In a Nov. 2 letter to Von Flotow, Heidi Hartman, aquatic resource coordinator for the DSL, said “waters of the state” include the Pacific Ocean, rivers, lakes, ponds and wetlands. Her letter cited concerns about an earth and rock retaining wall near a waterway on the Von Flotow property that drains north toward Country Club Road.
As for the Ryan property, John Roberts, county development and planning director, said “there were a number of reasons things fell through the cracks.”
“The first thing is, he didn’t ask anyone for permission,” Roberts said.
Until someone presents development plans, the county has little reason to engage with the property owner.
A pile of fill dirt sits just back from the Phelps Creek stream channel near intersection of Frankton and Country Club roads west of Hood River.
“With a development plan, then the ball is in our court,” he said. “It gives you the ability through the code and review criteria to get after it. But the counties aren’t the dirt police.”
He said Ryan told the county he was just moving dirt. Move enough dirt, in the wrong place, and it triggers the county’s flood plain ordinance.
One floodplain zone provision requires a permit before any “dredging, filling, paving, grading or excavation.”
Another provision of the county floodplain zone notes that tree removal must follow the state Forest Practices Act, which requires a 50-foot vegetation buffer along streams.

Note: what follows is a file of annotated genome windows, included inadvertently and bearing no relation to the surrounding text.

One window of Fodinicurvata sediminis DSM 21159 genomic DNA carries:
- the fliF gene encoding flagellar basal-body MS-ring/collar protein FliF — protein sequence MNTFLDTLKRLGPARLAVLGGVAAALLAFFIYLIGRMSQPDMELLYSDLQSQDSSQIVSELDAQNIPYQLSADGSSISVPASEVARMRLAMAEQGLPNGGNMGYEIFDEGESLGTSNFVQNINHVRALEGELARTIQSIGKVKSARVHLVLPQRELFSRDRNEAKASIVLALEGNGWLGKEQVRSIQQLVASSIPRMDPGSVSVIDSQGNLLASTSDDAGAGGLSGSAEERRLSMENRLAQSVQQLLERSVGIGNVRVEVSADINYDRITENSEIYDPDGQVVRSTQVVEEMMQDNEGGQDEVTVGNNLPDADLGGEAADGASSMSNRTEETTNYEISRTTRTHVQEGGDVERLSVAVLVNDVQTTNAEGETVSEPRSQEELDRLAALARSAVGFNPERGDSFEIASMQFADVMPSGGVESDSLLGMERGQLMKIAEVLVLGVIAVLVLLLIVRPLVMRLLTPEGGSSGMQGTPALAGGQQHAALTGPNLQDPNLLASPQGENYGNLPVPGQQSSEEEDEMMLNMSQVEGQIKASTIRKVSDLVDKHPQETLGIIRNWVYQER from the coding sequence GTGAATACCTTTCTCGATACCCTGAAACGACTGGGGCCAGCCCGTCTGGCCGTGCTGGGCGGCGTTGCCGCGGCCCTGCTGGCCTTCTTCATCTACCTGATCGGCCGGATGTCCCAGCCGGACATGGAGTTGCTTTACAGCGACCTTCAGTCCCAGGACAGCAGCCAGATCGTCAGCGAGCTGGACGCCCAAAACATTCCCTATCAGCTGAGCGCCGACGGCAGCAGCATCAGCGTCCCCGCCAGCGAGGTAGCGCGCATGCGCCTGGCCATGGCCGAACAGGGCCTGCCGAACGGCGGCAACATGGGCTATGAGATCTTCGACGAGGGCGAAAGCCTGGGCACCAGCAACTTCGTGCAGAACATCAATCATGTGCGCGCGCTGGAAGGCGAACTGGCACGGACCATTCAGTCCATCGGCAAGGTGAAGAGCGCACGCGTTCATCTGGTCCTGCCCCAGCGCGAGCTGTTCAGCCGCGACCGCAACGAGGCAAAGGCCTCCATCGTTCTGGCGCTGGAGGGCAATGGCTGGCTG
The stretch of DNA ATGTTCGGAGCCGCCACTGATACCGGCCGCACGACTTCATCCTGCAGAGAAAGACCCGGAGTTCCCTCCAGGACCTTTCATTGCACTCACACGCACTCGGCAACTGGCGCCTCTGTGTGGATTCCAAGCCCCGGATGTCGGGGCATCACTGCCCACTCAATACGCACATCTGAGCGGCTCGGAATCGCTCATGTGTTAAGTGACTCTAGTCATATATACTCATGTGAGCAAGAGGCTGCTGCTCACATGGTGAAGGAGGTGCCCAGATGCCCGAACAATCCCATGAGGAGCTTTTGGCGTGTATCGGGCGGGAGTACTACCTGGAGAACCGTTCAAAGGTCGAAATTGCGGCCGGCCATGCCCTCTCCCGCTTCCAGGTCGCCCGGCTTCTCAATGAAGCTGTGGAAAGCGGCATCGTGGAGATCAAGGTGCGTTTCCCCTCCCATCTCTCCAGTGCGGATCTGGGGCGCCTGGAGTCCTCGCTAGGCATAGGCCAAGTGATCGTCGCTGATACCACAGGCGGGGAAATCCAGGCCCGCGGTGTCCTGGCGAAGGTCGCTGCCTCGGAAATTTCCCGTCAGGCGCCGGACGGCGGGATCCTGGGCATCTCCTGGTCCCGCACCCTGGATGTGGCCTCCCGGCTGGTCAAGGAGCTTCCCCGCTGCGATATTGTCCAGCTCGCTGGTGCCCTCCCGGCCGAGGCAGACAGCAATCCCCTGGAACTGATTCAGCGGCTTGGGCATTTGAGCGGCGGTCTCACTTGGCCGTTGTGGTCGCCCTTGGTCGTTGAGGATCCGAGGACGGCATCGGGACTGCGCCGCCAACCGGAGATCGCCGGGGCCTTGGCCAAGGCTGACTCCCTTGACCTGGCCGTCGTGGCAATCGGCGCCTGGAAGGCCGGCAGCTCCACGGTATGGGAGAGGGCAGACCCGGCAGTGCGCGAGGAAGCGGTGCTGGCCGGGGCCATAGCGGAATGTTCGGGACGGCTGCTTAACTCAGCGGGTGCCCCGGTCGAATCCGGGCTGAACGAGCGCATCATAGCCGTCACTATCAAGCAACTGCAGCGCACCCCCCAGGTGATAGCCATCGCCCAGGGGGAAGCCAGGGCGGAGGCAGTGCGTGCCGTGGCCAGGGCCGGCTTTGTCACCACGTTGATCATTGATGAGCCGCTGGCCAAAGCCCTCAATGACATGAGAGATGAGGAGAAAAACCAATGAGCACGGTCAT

“He was able to slip through the cracks,” Roberts said. “He did go over the edge. The stream setback is uniform in our code at 50 feet. He went up to the edge … and in.”
Roberts said the county is working to get Ryan “on a path to compliance.”
“That involves us, DEQ and the Department of State Lands,” he said. “That took a lot of effort to get all three coordinated out there, and aware of what happened.”
Greg Svelund, spokesperson for the DEQ, said the agency is mailing a “pre-enforcement” notice to Ryan. He said Ryan faces a fine of around $4,000 for failure to get the required permit.
Neither Ryan nor Von Flotow has responded to calls placed Nov. 13 for their side of the story.
The puzzle has one key element missing. Ryan’s property lies in a regulatory gray zone, just outside the Hood River city limits, but inside its urban growth boundary. County code specifically exempts properties in that gray area from its current stream protection overlay (Section 42.05 – Applicability / B.”This Article does not apply to streams or lakes within … the Hood River and Cascade Locks urban growth areas.”).
Roberts said the county had intended for years to update its code to extend its stream protection overlay to cover those lands, but it just hadn’t happened.
Roberts, who took over from retired county planning director Mike Benedict earlier this year, could only speculate as to why that regulatory gap hadn’t been addressed, inferring budget and staffing challenges.
“If it had been adopted, we wouldn’t have been such a toothless tiger,” he says.
“That’s what put us on our heels. It will be adopted soon, you better believe it.”